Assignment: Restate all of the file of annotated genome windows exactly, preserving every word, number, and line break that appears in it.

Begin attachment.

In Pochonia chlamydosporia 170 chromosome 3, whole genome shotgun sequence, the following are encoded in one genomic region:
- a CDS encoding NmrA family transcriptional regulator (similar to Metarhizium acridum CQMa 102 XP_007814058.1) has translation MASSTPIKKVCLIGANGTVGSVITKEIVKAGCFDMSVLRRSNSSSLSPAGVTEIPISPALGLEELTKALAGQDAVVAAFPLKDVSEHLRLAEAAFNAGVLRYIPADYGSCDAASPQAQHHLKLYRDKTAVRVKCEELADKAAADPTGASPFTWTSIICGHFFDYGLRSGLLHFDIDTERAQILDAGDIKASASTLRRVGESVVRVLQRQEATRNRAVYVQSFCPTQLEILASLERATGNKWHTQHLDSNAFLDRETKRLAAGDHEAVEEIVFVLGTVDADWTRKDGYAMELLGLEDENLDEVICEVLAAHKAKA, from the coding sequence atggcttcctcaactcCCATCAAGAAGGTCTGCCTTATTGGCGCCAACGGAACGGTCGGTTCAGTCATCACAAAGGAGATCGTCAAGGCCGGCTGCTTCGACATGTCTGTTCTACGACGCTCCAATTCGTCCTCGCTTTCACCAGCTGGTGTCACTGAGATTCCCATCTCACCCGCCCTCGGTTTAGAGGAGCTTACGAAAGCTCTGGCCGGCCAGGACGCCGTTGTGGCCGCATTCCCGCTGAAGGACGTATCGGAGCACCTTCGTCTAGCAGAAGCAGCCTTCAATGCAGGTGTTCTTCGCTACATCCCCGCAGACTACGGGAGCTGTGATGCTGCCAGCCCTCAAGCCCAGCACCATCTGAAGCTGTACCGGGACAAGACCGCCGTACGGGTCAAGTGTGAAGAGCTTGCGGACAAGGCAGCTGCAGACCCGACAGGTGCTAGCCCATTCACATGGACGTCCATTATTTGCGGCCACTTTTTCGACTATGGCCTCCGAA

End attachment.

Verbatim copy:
In Pochonia chlamydosporia 170 chromosome 3, whole genome shotgun sequence, the following are encoded in one genomic region:
- a CDS encoding NmrA family transcriptional regulator (similar to Metarhizium acridum CQMa 102 XP_007814058.1) has translation MASSTPIKKVCLIGANGTVGSVITKEIVKAGCFDMSVLRRSNSSSLSPAGVTEIPISPALGLEELTKALAGQDAVVAAFPLKDVSEHLRLAEAAFNAGVLRYIPADYGSCDAASPQAQHHLKLYRDKTAVRVKCEELADKAAADPTGASPFTWTSIICGHFFDYGLRSGLLHFDIDTERAQILDAGDIKASASTLRRVGESVVRVLQRQEATRNRAVYVQSFCPTQLEILASLERATGNKWHTQHLDSNAFLDRETKRLAAGDHEAVEEIVFVLGTVDADWTRKDGYAMELLGLEDENLDEVICEVLAAHKAKA, from the coding sequence atggcttcctcaactcCCATCAAGAAGGTCTGCCTTATTGGCGCCAACGGAACGGTCGGTTCAGTCATCACAAAGGAGATCGTCAAGGCCGGCTGCTTCGACATGTCTGTTCTACGACGCTCCAATTCGTCCTCGCTTTCACCAGCTGGTGTCACTGAGATTCCCATCTCACCCGCCCTCGGTTTAGAGGAGCTTACGAAAGCTCTGGCCGGCCAGGACGCCGTTGTGGCCGCATTCCCGCTGAAGGACGTATCGGAGCACCTTCGTCTAGCAGAAGCAGCCTTCAATGCAGGTGTTCTTCGCTACATCCCCGCAGACTACGGGAGCTGTGATGCTGCCAGCCCTCAAGCCCAGCACCATCTGAAGCTGTACCGGGACAAGACCGCCGTACGGGTCAAGTGTGAAGAGCTTGCGGACAAGGCAGCTGCAGACCCGACAGGTGCTAGCCCATTCACATGGACGTCCATTATTTGCGGCCACTTTTTCGACTATGGCCTCCGAA